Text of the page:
Victory for the Comic Muse

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Victory for the Comic Muse
Studio album by The Divine Comedy
Released 19 June 2006 (2006-06-19)
Recorded December 2005
Genre Baroque Pop
Length 44:34
Label Parlophone
Producer Neil Hannon
The Divine Comedy chronology
Absent Friends
(2004)
Victory for the Comic Muse
(2006)
Bang Goes the Knighthood
(2010)
Singles from Victory for the Comic Muse
  1. "Diva Lady"
    Released: 12 June 2006 (2006-06-12)
  2. "To Die a Virgin"
    Released: 14 August 2006 (2006-08-14)
  3. "A Lady of a Certain Age"
    Released: November 2006 (2006-11)
CD+DVD version cover
Professional ratings
Review scores
Source Rating
Allmusic 3.5/5 stars[1]
The Guardian 4/5 stars[2]
musicOMH 4/5 stars[3]
Pitchfork Media (7.5/10)[4]
Scotland on Sunday (positive)[5]

Victory for the Comic Muse is the ninth studio album by The Divine Comedy. It was released by EMI on 19 June 2006. Despite what people might assume, Neil Hannon did not choose the title as a reference to the group's 1990 debut Fanfare for the Comic Muse. It's actually a quote from the book "A Room with a View" ("I have won a great victory for the comic muse").[6]

On 28 February 2007, Victory for the Comic Muse won the Choice Music Prize at a ceremony that took place in Dublin's Vicar St. venue. The Choice Music Prize is Ireland's equivalent to the Mercury Music Prize. The judging panel was made up of 12 representatives from the Irish music industry. The prize consisted of a trophy as well as a cheque for €10,000. The Divine Comedy's victory was unexpected as the album had received some lukewarm reviews and there was strong competition from the likes of The Immediate, Duke Special and Snow Patrol.

A special edition version of the album, officially available only on the first day of release, came with second DVD and an additional cardboard sleeve.

Making of the album[edit]

The album is unique in the Divine Comedy catalogue - and in the catalogue of most recent popular music - in that Hannon's original aim with the album was to record it entirely in two weeks, with the minimum of overdubbing. As such, almost all of the music on the album - much to the chagrin of the classical players involved on almost every track, and the Divine Comedy band itself - was recorded in live takes. At first, they attempted to use no click tracks or headphones, but eventually they did. The band would record their part, the orchestra would overdub theirs, and then Hannon would record his vocals. No further overdubbing took place unless absolutely necessary, in a fairly hurried style of recording, and in stark contrast to the modern recording technique of stacking up tracks.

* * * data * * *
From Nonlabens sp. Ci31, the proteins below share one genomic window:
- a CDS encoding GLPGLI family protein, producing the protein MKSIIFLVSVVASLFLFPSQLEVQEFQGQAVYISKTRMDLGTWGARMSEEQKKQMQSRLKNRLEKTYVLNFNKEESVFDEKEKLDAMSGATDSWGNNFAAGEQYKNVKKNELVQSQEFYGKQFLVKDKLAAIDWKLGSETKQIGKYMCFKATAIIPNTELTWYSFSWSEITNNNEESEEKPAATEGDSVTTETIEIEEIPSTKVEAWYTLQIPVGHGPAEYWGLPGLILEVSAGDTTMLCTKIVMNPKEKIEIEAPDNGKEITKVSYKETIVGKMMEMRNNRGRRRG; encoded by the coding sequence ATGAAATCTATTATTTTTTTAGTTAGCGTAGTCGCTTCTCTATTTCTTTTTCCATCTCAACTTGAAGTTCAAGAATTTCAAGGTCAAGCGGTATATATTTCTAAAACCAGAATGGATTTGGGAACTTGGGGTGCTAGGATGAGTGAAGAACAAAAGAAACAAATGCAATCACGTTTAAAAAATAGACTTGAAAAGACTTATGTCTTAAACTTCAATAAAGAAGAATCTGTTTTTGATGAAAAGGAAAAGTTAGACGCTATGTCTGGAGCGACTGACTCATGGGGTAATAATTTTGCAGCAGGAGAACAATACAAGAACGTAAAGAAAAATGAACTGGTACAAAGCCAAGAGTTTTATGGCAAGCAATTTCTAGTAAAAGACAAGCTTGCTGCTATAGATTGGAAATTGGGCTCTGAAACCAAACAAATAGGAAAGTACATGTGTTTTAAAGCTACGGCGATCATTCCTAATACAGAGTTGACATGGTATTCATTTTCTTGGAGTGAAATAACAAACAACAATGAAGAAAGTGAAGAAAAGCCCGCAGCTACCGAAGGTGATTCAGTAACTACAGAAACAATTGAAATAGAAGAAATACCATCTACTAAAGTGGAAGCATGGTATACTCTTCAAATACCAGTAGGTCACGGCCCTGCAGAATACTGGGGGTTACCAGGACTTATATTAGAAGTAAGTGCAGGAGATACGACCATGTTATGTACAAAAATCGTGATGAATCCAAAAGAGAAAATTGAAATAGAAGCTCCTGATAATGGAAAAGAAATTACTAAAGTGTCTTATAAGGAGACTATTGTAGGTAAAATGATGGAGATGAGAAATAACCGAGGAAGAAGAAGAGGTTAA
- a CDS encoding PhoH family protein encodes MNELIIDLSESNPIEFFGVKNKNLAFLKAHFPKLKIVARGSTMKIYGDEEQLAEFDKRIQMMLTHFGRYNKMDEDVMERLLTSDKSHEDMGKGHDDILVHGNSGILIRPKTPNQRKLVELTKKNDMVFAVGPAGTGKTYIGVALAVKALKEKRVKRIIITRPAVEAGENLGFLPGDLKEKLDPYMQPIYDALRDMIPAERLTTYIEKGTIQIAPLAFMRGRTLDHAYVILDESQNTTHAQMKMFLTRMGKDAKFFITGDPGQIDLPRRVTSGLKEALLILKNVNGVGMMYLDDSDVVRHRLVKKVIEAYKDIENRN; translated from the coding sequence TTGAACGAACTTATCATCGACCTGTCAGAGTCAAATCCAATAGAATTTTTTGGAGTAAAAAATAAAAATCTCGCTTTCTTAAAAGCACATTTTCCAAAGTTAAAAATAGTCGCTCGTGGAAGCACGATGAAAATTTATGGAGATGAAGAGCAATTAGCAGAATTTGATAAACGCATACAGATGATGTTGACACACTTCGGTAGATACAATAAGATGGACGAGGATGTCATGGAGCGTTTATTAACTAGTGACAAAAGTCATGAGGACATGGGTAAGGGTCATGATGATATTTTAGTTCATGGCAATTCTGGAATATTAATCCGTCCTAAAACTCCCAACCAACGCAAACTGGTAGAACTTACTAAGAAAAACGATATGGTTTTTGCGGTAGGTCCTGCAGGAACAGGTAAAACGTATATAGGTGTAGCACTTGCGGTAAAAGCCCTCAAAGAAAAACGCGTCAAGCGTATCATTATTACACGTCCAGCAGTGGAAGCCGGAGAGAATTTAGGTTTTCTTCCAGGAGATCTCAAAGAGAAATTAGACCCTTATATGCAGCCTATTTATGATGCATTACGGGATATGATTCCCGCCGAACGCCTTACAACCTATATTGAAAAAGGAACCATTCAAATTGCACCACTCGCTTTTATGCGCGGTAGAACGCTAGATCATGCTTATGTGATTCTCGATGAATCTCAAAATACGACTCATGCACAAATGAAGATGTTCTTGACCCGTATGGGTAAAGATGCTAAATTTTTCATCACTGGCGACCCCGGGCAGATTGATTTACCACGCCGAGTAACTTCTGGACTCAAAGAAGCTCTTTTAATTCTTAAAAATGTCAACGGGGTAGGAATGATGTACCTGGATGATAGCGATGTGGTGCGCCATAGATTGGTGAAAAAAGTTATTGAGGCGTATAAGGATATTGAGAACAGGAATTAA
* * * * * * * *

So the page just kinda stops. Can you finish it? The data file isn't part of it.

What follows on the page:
During the recording, Hannon's vocals had to be recorded even more hurriedly than planned because for most of the two weeks he was suffering from a cold that got progressively worse before finally clearing up.

Track listing[edit]

All songs written by Neil Hannon except where noted.

  1. "To Die a Virgin" – 3:39
  2. "Mother Dear" – 3:47
  3. "Diva Lady" – 4:17
  4. "A Lady of a Certain Age" – 5:47
  5. "The Light of Day" – 4:24
  6. "Threesome" – 1:10
  7. "Party Fears Two" – 4:02 (Billy Mackenzie, Alan Rankine)
  8. "Arthur C. Clarke's Mysterious World" – 3:58
  9. "The Plough" – 5:14
  10. "Count Grassi's Passage Over Piedmont" – 3:32
  11. "Snowball in Negative" – 4:40
  12. "Premonition of Love" – 3:54 (Bonus Track for Japan)
  13. "Births, Deaths & Marriages" – 4:11 (Bonus Track for Japan)

Personnel[edit]

  • Dougie Payne, bassist with Travis, features on several tracks.

Cultural references[edit]

References[edit]